Central Indian Landscape Symposium (CILS), Dec 2016

by Meghna Agarwala
Gaur in Kanha meadow
Sandeep Sharma
Large interconnected landscapes are necessary to sustain viable populations of large mammals such as the Indian Gaur.

The Central Indian Landscape Symposium (CILS) was organized in Pench Tiger Reserve (MP) from 14th to 17th December, 2016. It was the second of a bi-annual symposia aimed at bringing together researchers, conservationists and managers working in the Central Indian Highlands to share their perspectives and findings, and develop networks for collaborative future work in the region. It was organized by WWF-India, Satpuda Foundation and the Network for Conserving Central India – a network of researchers, NGOs and managers dedicated to conserving biodiversity, improving livelihoods, and fostering sustainable development in the landscapes of the Central Indian Highlands through the application of science.

This year’s theme, “Reconciling Development, Livelihoods and Conservation Goals”, explored the multiple and complex dimensions of conserving wildlife habitat while achieving development goals and improving welfare for people in the landscape. Keynotes included Mr. Subharanjan Sen (Field Director, Pench Tiger Reserve-MP), Mr. Shree Bhagwan (PCCF, Maharashtra), Mr. Praveen Pardeshi (Principal Secretary, Forests, Government of Maharashtra) and eminent wildlife biologists John Linnell (Norwegian Institute for Nature Research), Dipankar Ghose (WWF-India), and Joe Kiesecker (The Nature Conservancy, USA). Talks were held on functionality of wildlife corridors, human-wildlife conflict and the future of water, climate and agriculture in the landscape.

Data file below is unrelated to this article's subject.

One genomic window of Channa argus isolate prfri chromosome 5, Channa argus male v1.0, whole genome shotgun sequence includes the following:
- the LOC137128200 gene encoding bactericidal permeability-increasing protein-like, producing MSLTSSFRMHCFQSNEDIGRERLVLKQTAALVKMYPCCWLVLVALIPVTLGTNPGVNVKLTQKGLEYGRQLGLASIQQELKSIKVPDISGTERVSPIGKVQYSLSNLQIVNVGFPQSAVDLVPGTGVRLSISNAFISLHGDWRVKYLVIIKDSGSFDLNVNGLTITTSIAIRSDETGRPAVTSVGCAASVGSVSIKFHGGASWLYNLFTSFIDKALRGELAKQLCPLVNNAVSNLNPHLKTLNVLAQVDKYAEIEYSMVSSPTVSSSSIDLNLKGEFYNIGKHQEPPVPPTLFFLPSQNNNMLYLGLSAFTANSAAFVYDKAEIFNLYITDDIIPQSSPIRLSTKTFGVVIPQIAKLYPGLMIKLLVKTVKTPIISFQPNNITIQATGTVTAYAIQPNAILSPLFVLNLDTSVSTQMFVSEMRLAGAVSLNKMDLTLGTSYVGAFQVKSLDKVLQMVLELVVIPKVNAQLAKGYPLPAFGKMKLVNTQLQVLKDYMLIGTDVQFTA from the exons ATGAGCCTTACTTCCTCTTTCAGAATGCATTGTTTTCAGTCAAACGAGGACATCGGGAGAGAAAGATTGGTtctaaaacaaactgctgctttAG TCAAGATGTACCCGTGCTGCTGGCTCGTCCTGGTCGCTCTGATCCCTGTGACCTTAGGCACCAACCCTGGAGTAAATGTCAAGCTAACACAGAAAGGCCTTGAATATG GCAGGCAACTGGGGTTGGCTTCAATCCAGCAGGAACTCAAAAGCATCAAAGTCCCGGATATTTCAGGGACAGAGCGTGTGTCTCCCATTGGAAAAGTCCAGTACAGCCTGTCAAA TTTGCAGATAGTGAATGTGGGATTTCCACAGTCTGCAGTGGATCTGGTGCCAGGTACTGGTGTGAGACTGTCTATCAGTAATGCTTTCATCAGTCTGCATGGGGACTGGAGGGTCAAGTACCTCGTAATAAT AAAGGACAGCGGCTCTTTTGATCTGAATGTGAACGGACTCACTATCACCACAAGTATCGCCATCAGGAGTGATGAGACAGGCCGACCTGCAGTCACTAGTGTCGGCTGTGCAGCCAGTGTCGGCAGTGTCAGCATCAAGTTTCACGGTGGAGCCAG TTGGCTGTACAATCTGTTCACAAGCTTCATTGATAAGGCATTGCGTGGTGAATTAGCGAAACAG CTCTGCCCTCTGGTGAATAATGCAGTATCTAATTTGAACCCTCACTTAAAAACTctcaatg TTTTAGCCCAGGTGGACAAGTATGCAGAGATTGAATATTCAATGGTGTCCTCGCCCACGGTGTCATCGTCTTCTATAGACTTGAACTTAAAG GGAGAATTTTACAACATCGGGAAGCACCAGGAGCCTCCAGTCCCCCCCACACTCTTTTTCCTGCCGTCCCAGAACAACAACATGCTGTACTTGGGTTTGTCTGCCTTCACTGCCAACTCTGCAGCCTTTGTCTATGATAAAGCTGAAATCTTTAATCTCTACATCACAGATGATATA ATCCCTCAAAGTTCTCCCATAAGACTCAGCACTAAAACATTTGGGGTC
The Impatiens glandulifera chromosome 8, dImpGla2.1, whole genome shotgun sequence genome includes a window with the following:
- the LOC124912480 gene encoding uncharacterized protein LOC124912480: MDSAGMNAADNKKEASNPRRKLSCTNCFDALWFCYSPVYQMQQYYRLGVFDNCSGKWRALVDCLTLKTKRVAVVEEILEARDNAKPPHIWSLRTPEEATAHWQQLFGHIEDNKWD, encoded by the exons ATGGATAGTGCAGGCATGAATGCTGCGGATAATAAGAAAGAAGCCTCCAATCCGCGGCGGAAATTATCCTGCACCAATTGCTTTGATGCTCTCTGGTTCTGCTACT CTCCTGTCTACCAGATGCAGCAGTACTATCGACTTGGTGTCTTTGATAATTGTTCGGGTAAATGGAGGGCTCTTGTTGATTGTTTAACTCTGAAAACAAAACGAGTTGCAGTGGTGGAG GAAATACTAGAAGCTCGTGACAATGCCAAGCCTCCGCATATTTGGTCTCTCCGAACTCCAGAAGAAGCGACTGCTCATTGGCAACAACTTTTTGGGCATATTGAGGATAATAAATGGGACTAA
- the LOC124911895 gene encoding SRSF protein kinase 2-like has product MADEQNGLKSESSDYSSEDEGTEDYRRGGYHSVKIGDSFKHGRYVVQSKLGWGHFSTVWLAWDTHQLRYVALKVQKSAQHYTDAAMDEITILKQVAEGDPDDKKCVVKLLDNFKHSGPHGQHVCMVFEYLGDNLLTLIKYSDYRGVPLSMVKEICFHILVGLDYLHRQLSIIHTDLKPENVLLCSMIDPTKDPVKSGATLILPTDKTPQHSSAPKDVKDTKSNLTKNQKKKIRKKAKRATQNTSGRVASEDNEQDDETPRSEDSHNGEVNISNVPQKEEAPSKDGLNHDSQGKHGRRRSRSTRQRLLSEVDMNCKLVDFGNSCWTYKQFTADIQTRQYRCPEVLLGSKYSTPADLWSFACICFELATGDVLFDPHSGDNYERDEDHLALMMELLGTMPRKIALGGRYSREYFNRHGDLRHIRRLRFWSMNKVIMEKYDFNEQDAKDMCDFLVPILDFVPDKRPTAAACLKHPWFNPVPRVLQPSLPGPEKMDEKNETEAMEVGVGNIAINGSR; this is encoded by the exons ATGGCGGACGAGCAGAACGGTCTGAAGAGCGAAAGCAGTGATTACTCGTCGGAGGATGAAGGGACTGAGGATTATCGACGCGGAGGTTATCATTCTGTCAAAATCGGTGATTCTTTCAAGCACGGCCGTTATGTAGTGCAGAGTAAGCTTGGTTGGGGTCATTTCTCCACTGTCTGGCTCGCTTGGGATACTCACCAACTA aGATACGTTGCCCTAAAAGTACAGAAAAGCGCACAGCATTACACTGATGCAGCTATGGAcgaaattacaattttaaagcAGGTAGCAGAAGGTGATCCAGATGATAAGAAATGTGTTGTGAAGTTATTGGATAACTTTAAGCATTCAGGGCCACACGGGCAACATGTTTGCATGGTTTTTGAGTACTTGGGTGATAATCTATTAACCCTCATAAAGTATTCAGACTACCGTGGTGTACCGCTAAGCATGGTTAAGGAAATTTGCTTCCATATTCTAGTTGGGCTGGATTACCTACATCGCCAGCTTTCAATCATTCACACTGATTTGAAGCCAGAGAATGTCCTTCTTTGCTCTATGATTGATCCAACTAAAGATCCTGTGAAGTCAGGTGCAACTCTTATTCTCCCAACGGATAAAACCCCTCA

The attendees agreed that a landscape approach was necessary for the sustainable development of the landscape, where human well-being is prioritized along with wildlife conservation. Science can help management authorities develop policies at the landscape-level to conserve wildlife while meeting development and livelihood needs. For example, researchers and local NGOs at the symposium had used multiple methods, including genetics, radio-tracking, GIS and behavioural tracking of tigers to identify functional corridors in the landscape. These analysis helped lawyers and the Forest Department in communicating the needs for the continued existence of the corridors.

At the end of the meeting, participants divided themselves into working groups for organizing funding, collating papers, reports, and GIS maps, communication between members and the local community, media engagement and policy interface. Small grants for future research in the landscape were announced by Dr. Dipankar Ghose of WWF and Dr. Ruth DeFries of DeFries-Bajpai Foundation (DBF). The next symposium will be held in 2018. You can join this initiative by joining the Central Indian Landscapes Google Group or the Facebook page through the website http://www.conservingcentralindia.org/

About the author

Meghna Agarwala

Meghna is a forest ecologist and has worked extensively in Central India. She has recently completed a postdoctoral research scientist position at the Earth Institute Center for Environmental Sustainability at Columbia University.


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